The Somersett Case and the Slave Trade

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The Somersett Case and the Slave Trade  (20 June 1772) 
by Benjamin Franklin

Originally published in The London Chronicle in 1772. [1]


It is said that some generous humane persons subscribed to the expence of obtaining liberty by law for Somerset the Negro.—It is to be wished that the same humanity may extend itself among numbers; if not to the procuring liberty for those that remain in our Colonies, at least to obtain a law for abolishing the African commerce in Slaves, and declaring the children of present Slaves free after they become of age.

By a late computation made in America, it appears that there are now eight hundred and fifty thousand Negroes in the English Islands and Colonies; and that the yearly importation is about one hundred thousand, of which number about one third perish by the gaol distemper on the passage, and in the sickness called the seasoning before they are set to labour. The remnant makes up the deficiencies continually occurring among the main body of those unhappy people, through the distempers occasioned by excessive labour, bad nourishment, uncomfortable accommodation, and broken spirits. Can sweetening our tea, &c. with sugar, be a circumstance of such absolute necessity? Can the petty pleasure thence arising to the taste, compensate for so much misery produced among our fellow creatures, and such a constant butchery of the human species by this pestilential detestable traffic in the bodies and souls of men?—Pharisaical Britain! to pride thyself in setting free a single Slave that happens to land on thy coasts, while thy Merchants in all thy ports are encouraged by thy laws to continue a commerce whereby so many hundreds of thousands are dragged into a slavery that can scarce be said to end with their lives, since it is entailed on their posterity!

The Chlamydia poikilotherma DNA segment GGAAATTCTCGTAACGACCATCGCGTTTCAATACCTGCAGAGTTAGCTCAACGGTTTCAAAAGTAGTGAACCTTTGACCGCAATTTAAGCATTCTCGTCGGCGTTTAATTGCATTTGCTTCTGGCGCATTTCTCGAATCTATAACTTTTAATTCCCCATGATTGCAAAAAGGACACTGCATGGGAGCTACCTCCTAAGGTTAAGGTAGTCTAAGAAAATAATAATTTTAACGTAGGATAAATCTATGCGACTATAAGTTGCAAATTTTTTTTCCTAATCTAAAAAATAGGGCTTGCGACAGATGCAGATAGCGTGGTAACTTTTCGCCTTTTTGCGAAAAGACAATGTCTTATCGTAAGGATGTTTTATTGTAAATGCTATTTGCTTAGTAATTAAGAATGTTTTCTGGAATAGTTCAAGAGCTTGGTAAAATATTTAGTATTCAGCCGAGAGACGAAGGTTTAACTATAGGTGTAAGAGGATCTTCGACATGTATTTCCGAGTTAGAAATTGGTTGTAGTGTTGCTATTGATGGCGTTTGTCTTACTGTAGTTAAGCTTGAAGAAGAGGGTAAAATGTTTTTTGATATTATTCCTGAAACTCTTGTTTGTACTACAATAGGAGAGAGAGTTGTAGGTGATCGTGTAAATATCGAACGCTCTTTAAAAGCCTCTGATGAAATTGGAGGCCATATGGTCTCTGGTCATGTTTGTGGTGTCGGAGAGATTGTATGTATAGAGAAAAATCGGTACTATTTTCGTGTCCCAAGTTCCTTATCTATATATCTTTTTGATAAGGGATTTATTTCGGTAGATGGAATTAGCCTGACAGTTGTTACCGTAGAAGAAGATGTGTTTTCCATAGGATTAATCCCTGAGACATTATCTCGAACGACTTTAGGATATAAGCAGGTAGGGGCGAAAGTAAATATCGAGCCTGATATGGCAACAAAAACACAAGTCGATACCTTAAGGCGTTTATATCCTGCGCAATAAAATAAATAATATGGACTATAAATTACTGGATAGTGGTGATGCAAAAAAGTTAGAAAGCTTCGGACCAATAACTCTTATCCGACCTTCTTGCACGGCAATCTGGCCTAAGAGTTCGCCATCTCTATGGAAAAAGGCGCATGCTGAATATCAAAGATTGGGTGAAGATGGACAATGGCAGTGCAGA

This work was published before January 1, 1926, and is in the public domain worldwide because the author died at least 100 years ago.